Canada is one of the top destinations to move to in 2023. According to HSBC’s global Expat Explorer report, Canada was rated the third-best country in the world to live in among expats, and also second for being one of the most welcoming countries globally.
Although many people who have moved abroad to work in Canada have some form of post-secondary education or qualification, it is not a must. In fact, Canada’s immigration system has various visa options for those who have a secondary qualification of high school diploma!
Want to work in Canada but don’t have a degree? Find out how to get a Canada work visa with just a high school diploma!
How to Apply for a Canada Work Visa
Applying for an immigration visa is a long and complicated task regardless of the country that your application is submitted to. Canada, with its added emphasis on securing the safety and property of its citizens, has an even more rigorous immigration visa application process than other prime immigration destinations
The Canada Work Visa allows individuals who were for various reasons unable to obtain permanent residency in Canada be able to move and work in Canada for a specified period of time.
The work eligibility requirements for the Canada Work Visa are generally far more lax than those stipulated for permanent residency immigration visa programs such as Express Entry and Provincial Nominee programs.
This affords an opportunity for inexperienced individuals to immigrate to Canada using a work-based immigration visa program. This includes people whose sole major educational qualification is a High School Diploma.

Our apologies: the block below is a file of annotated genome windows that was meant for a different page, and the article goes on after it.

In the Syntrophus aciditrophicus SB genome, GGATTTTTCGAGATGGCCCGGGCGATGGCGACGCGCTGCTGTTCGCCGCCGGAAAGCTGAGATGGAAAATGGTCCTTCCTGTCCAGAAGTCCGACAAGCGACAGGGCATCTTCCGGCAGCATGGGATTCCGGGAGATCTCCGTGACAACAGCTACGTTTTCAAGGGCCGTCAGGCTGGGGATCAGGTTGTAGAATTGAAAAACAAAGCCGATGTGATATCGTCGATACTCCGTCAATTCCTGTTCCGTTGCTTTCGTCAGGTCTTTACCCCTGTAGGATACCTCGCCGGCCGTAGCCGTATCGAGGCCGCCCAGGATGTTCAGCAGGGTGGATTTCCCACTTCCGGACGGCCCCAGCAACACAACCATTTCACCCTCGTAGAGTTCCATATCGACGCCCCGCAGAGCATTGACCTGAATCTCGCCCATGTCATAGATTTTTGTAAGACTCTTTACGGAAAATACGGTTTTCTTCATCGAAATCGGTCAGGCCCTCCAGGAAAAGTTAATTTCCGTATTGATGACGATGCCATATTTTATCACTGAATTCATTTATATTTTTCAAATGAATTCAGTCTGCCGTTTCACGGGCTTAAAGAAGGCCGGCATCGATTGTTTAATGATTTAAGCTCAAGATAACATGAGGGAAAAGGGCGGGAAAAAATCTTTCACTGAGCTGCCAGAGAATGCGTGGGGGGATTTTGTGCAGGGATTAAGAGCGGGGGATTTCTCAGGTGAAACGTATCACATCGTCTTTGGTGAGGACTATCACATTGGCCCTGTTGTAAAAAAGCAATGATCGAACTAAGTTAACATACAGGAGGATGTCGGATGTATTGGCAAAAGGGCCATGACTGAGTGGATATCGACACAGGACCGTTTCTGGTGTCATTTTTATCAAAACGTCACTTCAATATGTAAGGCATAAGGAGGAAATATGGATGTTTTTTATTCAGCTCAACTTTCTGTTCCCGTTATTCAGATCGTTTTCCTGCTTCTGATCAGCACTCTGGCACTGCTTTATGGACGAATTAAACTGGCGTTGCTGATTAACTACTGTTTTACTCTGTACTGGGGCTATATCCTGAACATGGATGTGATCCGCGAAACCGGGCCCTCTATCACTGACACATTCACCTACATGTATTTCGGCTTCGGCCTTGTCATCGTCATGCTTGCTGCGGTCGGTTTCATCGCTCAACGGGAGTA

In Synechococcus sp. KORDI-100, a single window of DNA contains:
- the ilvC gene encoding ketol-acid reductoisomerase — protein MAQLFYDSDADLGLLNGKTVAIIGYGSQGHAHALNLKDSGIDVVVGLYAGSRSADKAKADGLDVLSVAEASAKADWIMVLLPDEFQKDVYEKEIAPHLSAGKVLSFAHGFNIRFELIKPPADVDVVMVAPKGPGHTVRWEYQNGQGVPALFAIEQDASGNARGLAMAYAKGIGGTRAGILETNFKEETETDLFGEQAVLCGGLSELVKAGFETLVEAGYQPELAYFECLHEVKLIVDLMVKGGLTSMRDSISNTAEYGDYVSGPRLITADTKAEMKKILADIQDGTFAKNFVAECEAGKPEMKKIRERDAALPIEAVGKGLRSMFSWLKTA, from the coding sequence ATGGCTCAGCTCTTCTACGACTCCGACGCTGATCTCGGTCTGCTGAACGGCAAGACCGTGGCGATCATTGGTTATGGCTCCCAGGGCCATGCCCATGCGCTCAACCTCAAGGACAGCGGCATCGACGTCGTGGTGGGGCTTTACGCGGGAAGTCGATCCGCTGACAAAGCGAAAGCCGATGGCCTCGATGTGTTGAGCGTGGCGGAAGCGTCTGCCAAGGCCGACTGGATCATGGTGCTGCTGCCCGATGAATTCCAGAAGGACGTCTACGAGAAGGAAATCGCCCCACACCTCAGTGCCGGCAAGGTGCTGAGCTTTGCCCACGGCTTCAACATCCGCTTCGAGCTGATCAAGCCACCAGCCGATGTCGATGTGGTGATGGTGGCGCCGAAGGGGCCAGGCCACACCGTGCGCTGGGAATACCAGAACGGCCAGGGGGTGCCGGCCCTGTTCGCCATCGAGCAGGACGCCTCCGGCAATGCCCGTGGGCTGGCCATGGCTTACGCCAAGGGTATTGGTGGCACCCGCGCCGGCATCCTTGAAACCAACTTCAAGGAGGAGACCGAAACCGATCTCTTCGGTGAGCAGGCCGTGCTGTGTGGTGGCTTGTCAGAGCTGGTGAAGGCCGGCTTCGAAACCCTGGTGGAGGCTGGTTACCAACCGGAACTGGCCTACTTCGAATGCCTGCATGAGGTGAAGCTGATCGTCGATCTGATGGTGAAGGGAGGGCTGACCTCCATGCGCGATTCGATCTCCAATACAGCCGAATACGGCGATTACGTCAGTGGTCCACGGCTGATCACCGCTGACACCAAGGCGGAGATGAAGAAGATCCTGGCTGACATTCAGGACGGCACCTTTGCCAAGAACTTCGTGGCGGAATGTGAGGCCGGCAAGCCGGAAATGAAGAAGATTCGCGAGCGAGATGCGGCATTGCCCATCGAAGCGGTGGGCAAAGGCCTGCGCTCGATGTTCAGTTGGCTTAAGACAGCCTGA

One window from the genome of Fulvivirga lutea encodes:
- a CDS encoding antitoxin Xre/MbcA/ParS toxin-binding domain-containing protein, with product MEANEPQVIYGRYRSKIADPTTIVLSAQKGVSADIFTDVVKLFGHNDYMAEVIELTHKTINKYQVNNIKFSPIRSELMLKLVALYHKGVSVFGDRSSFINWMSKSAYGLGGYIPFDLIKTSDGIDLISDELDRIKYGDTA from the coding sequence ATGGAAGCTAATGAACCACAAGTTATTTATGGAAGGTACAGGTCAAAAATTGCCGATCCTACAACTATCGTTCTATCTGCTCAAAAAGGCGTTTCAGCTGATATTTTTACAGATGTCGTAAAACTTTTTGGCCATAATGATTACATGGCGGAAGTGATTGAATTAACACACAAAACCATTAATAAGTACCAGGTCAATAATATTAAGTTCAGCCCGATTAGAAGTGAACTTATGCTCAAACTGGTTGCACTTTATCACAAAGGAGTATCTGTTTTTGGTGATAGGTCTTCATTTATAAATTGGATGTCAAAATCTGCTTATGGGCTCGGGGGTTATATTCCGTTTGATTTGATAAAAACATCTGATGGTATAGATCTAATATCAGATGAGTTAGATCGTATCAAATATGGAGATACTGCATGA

If you possess a high school diploma but have no idea how to proceed in applying for a Canada Work Visa, the following is a thorough presentation of the steps you need to follow.
Step 1: Find a Job in Canada
Finding a job in Canada is made easier than most other countries due to the high number of employment opportunities available in Canada. Furthermore, Canada’s perennial labor shortages are a boon to prospective immigrants to Canada who seek to secure employment since there are in-demand occupation lists in each province that cover almost every level of work experience.
Once you have found a job in Canada you must ensure that you secure a job offer which aligns with the kind of work permit that you want to possess. Let’s take a look at the two types of work permits on offer.
Step 2: Choose Your Work Visa - Open or Employer-specific
The main key factors when applying for the visa is choosing between the open work visa or the employer-specific work visa.
The differences are:
- Open work permit - you can work for any employer within Canada and you are exempt from needing a Labor Market Impact Assessment (LMIA)
- Employer-specific work permit - Allows you as a foreign national to work under certain conditions, which will be stated on the permit.
Step 3: Check Your Eligibility
There are general requirements that you will need to meet regardless of the type of Canadian visa you are applying for. They are:
- Prove to an officer that you’ll leave Canada when your work permit expires
- Show that you have enough money to take care of yourself and any family members during your stay in Canada and to return home
- Obey the law and have no record of criminal activity (IRCC) may ask applicants to give a police clearance certificate)
- Not be a danger to Canada’s security
- Be in good health and have a medical exam, if needed